Touch: Using Physical Affection for Greater Bonds

…touch is as important to infants and children as eating and sleeping.

-Tiffany Field, Touch Research Institute

Jesus reached out his hand and touched the man.

-Matthew 8:3

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When Jesus healed, he often also touched. He gathered children around him and placed his hands on them. He washed his disciples feet. At the most fundamental level, humans need physical affection. Much research has been done demonstrating powerful positive effects of healthy touch, including emotional and social bonding. Next time you’re around a child, share a…

  • side hug
  • high five
  • pat on the back
  • some crazy handshake!

Touch can also be a “touchy” issue especially with children. You’ll need to build some trust. For example, when you first meet a child, you could…

  • Ask them for a fist bump.

(They may be shy and turn you down, but there’s nothing to feel awkward about here.)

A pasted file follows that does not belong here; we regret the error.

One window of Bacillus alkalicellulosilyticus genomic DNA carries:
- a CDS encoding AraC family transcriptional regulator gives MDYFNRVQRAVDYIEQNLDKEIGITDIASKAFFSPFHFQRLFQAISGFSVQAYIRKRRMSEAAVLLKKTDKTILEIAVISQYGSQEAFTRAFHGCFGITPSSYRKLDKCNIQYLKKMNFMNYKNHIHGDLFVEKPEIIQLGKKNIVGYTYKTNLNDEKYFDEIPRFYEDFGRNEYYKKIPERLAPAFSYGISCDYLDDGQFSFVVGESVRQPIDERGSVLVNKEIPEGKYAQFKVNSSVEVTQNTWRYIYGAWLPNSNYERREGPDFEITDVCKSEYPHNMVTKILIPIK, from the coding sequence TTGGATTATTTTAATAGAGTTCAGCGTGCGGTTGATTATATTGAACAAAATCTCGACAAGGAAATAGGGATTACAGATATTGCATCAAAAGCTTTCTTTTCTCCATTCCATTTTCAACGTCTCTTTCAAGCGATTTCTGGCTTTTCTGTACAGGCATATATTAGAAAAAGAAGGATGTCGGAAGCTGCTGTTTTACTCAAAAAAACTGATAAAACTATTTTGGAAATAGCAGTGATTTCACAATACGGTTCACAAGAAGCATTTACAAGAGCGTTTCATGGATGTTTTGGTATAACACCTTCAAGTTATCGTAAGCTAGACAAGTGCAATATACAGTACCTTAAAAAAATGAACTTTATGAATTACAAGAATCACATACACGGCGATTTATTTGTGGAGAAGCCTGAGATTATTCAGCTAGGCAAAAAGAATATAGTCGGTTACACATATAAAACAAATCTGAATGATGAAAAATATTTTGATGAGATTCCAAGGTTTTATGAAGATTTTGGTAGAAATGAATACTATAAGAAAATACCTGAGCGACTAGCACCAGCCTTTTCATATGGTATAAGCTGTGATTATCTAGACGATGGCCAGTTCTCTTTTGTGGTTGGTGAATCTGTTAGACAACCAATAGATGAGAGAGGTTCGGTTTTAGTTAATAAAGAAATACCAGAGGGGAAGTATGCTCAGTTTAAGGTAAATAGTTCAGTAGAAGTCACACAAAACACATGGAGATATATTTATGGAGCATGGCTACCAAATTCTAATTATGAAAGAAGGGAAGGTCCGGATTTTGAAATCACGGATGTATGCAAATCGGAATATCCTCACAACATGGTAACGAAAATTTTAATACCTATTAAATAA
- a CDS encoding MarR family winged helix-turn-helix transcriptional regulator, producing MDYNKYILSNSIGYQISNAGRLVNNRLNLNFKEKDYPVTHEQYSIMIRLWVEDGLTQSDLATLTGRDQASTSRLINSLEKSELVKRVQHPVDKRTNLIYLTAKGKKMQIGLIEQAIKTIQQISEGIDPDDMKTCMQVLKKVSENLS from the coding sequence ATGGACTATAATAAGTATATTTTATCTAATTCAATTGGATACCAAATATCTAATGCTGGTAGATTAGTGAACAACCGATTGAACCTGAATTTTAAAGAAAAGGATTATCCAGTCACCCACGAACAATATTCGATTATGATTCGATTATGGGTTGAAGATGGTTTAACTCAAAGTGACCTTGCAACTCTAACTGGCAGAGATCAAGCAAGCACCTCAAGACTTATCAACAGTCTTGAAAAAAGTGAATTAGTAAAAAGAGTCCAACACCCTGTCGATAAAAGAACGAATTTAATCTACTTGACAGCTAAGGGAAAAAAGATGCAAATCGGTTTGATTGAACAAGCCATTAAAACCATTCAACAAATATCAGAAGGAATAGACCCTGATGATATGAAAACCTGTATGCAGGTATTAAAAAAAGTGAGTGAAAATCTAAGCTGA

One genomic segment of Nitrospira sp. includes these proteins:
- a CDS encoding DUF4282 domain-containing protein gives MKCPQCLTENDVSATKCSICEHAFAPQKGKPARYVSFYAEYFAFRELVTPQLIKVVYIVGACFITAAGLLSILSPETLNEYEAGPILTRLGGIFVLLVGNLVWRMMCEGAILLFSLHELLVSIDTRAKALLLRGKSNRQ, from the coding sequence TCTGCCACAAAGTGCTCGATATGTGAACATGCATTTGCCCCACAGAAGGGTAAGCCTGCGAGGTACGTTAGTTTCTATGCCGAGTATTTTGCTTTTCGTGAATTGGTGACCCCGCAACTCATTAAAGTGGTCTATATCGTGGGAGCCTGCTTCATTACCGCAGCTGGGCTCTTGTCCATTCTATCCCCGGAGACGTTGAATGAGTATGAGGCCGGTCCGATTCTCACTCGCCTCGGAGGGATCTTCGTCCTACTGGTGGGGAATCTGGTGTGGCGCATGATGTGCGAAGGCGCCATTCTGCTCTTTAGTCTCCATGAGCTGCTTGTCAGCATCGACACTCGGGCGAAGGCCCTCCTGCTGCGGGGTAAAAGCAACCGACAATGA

• Smile and comment on something interesting about what they’re wearing.
  • Stay positive and welcoming.
  • If you’re with them for a while, engage them with some form of play.
  • You may want to give them a light tap on the shoulder and say, “It’s super cool to meet you!”
  • Next time you meet them, ask them again.

Even as a parent, you may need permission from your child if they’re feeling hurt or grumpy. Or you might have a child like mine who is constantly wrapping me up whether I want it or not! Parents could also…

  • Stroke a cheek for wake up.
  • Celebrate a success with a high-five.
  • Habitually hug at least once per day.
  • Give a piggy back or shoulder ride to bed.
  • Wrestle.
  • Snuggle and read together for five or ten minutes minutes.

What ideas do you have?

Build trust and share some healthy, life-giving touch this week.

Lord, your “touch” changes me. Use my touch to fill up a child’s love tank.



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